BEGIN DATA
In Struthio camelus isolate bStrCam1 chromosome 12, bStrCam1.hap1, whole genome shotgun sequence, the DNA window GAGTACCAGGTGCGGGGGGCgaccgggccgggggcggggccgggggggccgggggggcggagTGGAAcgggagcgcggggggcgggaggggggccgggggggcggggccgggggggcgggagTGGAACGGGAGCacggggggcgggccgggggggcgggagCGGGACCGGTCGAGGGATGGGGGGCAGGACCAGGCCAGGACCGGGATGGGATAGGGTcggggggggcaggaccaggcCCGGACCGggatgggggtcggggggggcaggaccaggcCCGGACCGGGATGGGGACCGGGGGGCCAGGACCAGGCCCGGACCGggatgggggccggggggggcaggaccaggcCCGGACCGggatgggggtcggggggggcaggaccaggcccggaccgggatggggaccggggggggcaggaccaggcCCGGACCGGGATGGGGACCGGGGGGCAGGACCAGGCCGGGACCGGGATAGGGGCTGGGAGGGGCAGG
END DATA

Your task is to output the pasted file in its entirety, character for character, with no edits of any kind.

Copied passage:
In Struthio camelus isolate bStrCam1 chromosome 12, bStrCam1.hap1, whole genome shotgun sequence, the DNA window GAGTACCAGGTGCGGGGGGCgaccgggccgggggcggggccgggggggccgggggggcggagTGGAAcgggagcgcggggggcgggaggggggccgggggggcggggccgggggggcgggagTGGAACGGGAGCacggggggcgggccgggggggcgggagCGGGACCGGTCGAGGGATGGGGGGCAGGACCAGGCCAGGACCGGGATGGGATAGGGTcggggggggcaggaccaggcCCGGACCGggatgggggtcggggggggcaggaccaggcCCGGACCGGGATGGGGACCGGGGGGCCAGGACCAGGCCCGGACCGggatgggggccggggggggcaggaccaggcCCGGACCGggatgggggtcggggggggcaggaccaggcccggaccgggatggggaccggggggggcaggaccaggcCCGGACCGGGATGGGGACCGGGGGGCAGGACCAGGCCGGGACCGGGATAGGGGCTGGGAGGGGCAGG